I would email daily usually an update about Travis. People from all over the country and even a few not in our country,  from all different faiths sent me messages of encouragement and told me they were praying for Travis.  Some people even told me because of Travis they started praying again after years, and others visited their church again for the first time in years.  I couldn't believe the army of people who had banned together to pray for our family.  I was always moved to tears every time I would read the emails.

    People brought us many things that were so appreciated, food, books, bottled water, soothing cd's, gift cards, gas cards, so many things I couldn't list them all.  One day a dear friend of mine, Pamela McCoy came by to visit.  She brought me a gift and handed to me in a large Dillard's bag.  She said "you may think this is a silly gift, but I thought it might come in handy."  In the bag was One large plush  yellow  towel and several matching hand towels and wash cloths.  She said, "Don't worry, they are clean, I took them home and washed them , and even added some Downy fabric softener"   Tears began to roll down my face.  I took the soft towels out and breathed in that downy fresh scent.  She could have brought me a bag of gold and it wouldn't have meant more to me than those yellow towels.  I will never forget those towels, and the message of love that they were to me.  I knew that my prayers were heard.  I felt my Savior's love, I knew that He knew how much I loathed those hospital towels, even though I had never said it out loud.

      Another day a friend of ours came by the hospital and said he knew someone who had a camper.  It was small but thought some of our family that was in town might be able to use it. He brought it to the hospital parking lot and parked it. My Mom and Dad were still in town from Texas, and it was perfect for them to stay in at night. They didn't have to travel far from the hospital and they could stay close by.  One afternoon my Dad looked at me and said "Why don't you go and take a nap in the camper in the parking lot?" I had a private bed reserved for me in the hospital, and I had not really left the fourth floor much since we had been there.  I didn't want to be out of range of the hospital intercom in case they needed me for something with Travis.  My Mom said she would stay right next to Travis' bed and my Dad promised he would come and get me if anything came up.  I reluctantly agreed.  I walked outside of the hospital for the first time since we had walked into it,  and the sun seemed unusually bright.  It was still spring in Utah, and there was quite a chill in the air.  I found the camper in the parking lot and climbed in.  It had heavy blankets in it that smelled like a camp fire.  I could tell the camper had been used for camping, I could almost smell the woods inside of it.  I didn't know who the camper belonged to, but I could imagine a family in it cooking and playing games.  The warmth of the afternoon sun had made the inside of it warm and toasty.  I crawled under the big blankets, the smells reminded me of all of the camp outs my Dad had taken us on as kids. The next thing I knew I woke up and it was dark outside.  I had been in a deep sleep for hours.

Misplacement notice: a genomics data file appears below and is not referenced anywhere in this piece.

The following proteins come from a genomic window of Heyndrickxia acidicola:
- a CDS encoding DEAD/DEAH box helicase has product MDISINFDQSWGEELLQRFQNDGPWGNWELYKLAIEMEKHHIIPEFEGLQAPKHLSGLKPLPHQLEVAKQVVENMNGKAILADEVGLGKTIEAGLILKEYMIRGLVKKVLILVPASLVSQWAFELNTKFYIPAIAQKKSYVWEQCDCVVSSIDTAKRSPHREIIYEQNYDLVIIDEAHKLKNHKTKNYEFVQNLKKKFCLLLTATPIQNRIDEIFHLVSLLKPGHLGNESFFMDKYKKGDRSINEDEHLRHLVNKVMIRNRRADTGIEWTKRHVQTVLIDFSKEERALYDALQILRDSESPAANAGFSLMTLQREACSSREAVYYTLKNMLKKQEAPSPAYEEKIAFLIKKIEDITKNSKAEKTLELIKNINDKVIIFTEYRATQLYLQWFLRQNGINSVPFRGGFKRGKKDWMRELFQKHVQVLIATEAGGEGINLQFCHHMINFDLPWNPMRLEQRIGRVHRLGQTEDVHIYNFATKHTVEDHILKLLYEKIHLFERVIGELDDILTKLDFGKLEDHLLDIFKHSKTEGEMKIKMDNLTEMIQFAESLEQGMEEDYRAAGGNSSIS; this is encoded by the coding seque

The Lord asked us to love one another.  He told us that "By this shall men know that ye are my disciples"  To this day I don't know who the camper belonged to.  I wish the owners of it knew what an answer to my prayers it was.  I will never forget the army of angels that came to our rescue in so many ways.  Most of all, I will never forget the One who sent them.
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1 comment

  1. It has taken me a while to get the guts to read this. It is so inspiring Missy! Those months changed my perspective on life. I have learned how much God strengthens and blesses his children through life's trials and how many people are inspired to act on a prompting. I am so grateful to know you and your amazing family.
    We sure love and miss all of you,
    Naleta Mellor